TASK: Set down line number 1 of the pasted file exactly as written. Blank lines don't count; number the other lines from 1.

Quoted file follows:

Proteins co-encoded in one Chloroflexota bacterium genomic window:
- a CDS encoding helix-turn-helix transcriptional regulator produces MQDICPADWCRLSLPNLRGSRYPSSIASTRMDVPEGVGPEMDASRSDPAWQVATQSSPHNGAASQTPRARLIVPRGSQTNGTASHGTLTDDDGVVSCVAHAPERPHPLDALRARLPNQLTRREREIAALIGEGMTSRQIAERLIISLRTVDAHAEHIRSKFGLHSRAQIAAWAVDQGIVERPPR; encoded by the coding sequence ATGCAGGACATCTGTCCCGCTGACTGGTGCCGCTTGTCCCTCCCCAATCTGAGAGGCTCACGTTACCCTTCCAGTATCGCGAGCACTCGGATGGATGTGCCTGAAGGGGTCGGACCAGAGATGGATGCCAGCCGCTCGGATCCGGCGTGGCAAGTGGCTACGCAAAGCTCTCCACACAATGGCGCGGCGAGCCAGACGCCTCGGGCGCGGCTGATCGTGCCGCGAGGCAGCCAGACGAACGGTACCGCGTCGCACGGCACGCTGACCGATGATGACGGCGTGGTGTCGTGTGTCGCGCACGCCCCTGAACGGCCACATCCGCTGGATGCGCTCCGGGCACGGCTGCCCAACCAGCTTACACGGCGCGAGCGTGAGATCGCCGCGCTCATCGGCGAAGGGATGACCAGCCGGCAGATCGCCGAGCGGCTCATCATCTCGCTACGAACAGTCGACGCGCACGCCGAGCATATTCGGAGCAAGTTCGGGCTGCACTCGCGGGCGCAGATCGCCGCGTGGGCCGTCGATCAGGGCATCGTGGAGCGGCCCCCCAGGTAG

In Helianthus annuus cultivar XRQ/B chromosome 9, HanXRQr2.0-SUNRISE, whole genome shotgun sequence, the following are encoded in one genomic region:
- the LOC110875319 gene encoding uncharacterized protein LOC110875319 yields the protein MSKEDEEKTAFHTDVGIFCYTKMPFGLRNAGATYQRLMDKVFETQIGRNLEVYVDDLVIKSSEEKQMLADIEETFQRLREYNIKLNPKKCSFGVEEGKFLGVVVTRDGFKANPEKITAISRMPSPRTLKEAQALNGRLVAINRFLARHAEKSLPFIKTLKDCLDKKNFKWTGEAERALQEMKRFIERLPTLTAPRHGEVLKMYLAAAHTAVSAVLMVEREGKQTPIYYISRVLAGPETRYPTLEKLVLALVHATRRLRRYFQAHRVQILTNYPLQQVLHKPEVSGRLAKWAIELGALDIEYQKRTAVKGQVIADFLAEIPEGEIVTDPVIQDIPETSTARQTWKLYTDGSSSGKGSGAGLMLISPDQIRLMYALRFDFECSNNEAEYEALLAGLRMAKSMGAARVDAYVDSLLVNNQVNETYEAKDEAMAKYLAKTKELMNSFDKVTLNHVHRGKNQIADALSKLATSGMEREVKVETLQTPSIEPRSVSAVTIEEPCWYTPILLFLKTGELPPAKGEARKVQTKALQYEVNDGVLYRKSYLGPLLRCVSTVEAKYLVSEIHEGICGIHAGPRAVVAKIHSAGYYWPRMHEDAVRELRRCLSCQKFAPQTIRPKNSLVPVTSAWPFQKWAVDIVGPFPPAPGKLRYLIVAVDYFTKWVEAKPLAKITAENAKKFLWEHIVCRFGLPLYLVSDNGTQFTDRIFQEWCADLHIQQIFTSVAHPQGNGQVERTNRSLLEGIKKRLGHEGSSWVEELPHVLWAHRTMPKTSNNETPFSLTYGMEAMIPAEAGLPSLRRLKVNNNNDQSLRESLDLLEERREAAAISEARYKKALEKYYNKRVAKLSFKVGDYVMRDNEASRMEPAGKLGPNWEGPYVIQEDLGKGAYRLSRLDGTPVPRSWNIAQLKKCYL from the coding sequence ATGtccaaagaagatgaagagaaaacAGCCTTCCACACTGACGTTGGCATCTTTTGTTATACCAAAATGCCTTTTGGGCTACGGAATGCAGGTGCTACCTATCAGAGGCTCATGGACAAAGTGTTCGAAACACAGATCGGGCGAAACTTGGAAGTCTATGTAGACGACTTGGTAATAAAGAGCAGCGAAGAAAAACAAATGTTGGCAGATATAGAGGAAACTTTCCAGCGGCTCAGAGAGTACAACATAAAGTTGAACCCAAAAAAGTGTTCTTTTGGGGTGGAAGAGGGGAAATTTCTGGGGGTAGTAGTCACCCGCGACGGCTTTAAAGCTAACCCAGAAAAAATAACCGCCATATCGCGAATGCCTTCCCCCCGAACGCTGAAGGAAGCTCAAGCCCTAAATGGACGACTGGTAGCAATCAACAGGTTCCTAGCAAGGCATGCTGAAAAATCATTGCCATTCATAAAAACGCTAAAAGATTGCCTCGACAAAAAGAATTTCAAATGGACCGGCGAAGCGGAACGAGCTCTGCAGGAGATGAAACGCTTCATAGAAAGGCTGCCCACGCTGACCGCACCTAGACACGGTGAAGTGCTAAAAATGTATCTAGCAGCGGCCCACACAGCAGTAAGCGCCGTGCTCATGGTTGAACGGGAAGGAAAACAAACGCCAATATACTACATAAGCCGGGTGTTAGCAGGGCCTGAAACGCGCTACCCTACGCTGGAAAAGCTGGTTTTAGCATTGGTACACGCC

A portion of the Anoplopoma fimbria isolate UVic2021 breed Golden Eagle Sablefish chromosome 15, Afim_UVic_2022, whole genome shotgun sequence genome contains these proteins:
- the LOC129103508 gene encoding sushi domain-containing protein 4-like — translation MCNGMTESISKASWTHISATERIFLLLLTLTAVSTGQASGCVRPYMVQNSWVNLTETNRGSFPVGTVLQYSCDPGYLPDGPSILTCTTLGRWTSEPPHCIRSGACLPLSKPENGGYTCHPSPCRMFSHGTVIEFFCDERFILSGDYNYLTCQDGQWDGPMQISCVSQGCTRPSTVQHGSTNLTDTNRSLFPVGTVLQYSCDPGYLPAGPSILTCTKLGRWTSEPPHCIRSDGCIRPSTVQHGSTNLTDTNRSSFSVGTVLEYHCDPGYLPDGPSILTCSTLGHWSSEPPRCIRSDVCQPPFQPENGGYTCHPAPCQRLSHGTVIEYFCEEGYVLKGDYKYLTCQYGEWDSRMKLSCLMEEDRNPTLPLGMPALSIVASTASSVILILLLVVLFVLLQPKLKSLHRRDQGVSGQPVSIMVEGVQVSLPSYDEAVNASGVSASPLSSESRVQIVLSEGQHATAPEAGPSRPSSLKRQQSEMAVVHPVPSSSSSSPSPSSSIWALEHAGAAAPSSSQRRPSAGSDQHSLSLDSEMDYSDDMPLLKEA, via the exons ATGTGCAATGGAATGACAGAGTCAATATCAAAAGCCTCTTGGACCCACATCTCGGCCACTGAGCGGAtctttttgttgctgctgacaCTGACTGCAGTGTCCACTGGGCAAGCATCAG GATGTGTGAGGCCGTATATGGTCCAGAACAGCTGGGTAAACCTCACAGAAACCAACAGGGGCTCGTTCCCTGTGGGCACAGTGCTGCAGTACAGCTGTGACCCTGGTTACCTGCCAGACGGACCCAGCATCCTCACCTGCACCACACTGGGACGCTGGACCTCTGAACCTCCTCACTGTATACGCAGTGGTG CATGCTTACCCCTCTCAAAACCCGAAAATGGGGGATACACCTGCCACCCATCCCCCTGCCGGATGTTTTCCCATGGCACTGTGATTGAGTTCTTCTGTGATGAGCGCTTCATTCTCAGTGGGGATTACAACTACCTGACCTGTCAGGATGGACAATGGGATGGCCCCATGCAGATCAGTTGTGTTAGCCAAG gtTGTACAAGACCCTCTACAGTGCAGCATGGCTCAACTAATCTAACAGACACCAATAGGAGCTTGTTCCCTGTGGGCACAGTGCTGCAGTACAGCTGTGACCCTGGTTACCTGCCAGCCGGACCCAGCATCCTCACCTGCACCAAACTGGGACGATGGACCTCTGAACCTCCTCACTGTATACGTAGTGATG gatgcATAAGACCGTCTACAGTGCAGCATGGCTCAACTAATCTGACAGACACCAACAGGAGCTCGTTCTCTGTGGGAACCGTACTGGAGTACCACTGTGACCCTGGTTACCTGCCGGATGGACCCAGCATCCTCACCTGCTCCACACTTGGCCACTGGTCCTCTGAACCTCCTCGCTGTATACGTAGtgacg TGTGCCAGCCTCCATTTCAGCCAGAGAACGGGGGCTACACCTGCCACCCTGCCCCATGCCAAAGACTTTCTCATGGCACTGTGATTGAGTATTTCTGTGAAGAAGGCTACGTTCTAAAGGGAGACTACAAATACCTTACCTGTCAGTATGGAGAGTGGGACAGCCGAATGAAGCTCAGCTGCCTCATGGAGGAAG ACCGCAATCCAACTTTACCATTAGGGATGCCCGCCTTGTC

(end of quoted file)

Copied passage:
Proteins co-encoded in one Chloroflexota bacterium genomic window: